By the Rev. Darren Miner
Today’s Gospel story begins on a Sunday evening, the evening of the Resurrection. Earlier that same day, you may recall, Mary Magdalene had encountered the resurrected Jesus and had reported what she had seen to the disciples.
Now, just a few hours later, we find the disheartened disciples in hiding, with the doors locked tight. The predominant emotion is not wonder and joy at their Lord’s Resurrection, but fear of the Judean authorities. And they are crippled by that fear.
(I must say that I have more sympathy for the disciples these days than I used to. In this time of pandemic, I have a better understanding of how hiding in fear can cripple a person, how it can drain away one’s energy and one’s joy.)
Fortunately, there is Good News for the disciples, and for us: Christ is risen! In today’s account, Jesus appears in the midst of the disciples, unhindered by such physical barriers as locked doors. His appearance serves as a sign to the original disciples, and to us today, that death does not have the final say. For God’s love for us is more powerful than death. And if we hold on to that saving truth, then we can still experience joy, even as we wait in our homes for the end of the pandemic.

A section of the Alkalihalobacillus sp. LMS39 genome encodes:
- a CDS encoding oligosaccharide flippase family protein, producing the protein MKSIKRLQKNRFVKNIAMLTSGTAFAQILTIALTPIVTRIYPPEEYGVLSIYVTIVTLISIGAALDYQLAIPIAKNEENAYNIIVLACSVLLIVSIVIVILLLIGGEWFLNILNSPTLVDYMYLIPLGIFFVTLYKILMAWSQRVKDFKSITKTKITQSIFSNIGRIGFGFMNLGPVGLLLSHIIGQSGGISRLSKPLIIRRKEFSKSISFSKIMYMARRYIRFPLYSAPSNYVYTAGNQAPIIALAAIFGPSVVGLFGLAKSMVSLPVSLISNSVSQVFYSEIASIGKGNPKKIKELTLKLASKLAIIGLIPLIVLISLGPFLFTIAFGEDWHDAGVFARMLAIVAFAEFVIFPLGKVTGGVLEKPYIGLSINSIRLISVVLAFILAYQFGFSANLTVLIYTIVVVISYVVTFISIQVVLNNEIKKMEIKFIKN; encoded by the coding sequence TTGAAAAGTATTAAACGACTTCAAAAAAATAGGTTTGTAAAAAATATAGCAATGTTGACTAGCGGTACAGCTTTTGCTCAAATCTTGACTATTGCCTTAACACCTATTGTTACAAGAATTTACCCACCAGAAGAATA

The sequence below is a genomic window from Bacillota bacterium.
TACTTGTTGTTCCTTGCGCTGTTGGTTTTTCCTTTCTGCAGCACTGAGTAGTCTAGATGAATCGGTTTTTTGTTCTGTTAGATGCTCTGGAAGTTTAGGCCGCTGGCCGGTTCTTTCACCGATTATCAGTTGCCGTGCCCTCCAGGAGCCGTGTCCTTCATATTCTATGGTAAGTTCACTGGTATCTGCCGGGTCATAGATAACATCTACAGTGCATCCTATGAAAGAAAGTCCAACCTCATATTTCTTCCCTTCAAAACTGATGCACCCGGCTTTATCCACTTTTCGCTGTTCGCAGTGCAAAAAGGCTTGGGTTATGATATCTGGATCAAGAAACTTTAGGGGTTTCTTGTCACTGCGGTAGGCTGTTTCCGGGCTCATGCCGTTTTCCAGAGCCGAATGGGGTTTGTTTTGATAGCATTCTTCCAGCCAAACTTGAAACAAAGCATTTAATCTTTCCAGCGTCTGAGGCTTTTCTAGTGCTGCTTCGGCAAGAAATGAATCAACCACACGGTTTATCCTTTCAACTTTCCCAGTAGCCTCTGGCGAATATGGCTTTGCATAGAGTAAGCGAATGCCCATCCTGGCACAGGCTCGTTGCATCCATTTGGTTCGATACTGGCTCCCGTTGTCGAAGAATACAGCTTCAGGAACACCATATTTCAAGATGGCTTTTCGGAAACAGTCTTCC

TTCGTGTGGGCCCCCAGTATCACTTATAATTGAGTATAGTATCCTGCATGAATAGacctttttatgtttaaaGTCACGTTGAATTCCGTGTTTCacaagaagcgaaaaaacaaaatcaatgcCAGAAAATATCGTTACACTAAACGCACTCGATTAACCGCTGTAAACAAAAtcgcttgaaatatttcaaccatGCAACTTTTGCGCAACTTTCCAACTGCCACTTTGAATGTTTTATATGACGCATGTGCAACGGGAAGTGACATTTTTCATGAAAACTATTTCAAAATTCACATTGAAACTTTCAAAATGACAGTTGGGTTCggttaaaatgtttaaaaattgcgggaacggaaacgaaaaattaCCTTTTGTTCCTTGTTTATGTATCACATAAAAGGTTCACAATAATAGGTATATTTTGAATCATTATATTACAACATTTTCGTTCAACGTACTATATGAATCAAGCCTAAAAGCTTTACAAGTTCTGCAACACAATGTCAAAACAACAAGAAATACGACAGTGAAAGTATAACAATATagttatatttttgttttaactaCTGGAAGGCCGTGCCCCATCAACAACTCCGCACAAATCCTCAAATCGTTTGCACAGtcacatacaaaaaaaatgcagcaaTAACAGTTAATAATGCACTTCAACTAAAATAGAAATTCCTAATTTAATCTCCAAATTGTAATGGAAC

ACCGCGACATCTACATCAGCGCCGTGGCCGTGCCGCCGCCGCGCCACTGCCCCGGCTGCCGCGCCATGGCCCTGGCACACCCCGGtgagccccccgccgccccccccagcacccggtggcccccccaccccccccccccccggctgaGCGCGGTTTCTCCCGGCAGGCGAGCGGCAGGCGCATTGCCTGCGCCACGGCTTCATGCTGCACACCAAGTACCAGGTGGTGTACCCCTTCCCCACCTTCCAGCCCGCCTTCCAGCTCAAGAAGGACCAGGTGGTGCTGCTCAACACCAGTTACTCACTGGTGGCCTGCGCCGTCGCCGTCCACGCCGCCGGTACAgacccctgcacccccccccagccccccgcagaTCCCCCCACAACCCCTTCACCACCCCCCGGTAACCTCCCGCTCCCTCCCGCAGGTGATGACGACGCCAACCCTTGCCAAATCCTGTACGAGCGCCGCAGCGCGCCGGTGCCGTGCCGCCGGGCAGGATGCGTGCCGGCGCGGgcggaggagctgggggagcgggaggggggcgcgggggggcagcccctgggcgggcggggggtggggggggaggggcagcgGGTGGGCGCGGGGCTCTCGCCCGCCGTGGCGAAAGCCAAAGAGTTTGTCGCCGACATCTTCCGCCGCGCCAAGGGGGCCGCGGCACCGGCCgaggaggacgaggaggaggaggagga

But Jesus comes to his disciples to do more than alleviate their fear. He comes to empower them with new hope, new life, and a new mission. Just as God breathed the breath of life into Adam’s nostrils in the story of Creation, so Jesus breathes new life into his fearful disciples, saying: “As the Father has sent me, so I send you. Receive the Holy Spirit. If you forgive the sins of any, they are forgiven them; if you retain the sins of any, they are retained.” This is John’s version of the miracle of Pentecost. The disciples, and the Church that follows in their footsteps, have been empowered for mission by the gift of the Holy Spirit, and that mission is the reconciliation of the world.
But not all of the disciples received this gift on that Easter evening. Saint Thomas, it seems, missed church that Sunday and so misses out on seeing the Risen Lord and receiving the Spirit. And when told about the event, he stubbornly refuses to believe.
But true to form, Jesus gives this disciple a second chance. A week later, the disciples again are holed up in the house, with the doors locked. But this Sunday, Thomas manages to make it to church. Again, Jesus appears to the assembled disciples and greets them. He openly invites Thomas to follow through with his grotesque demand to probe Christ’s wounds. And then he urges Thomas to stop doubting.
Thomas responds by proclaiming Jesus as his Lord and his God. Thomas has what can only be called a conversion experience, and he enters into an even deeper level of faith.
John’s Gospel tells us about this incident, so that we too may have such faith. And the very core of our Easter faith is trust: trust that this world is basically good, trust that God loves us, and trust that God’s love is more powerful than death and disease. Brothers and sisters, hold tight to that faith, even in the midst of disease, even in the face of death. For Christ is risen! Alleluia!
© 2020 by Darren Miner. All rights reserved. Used by permission.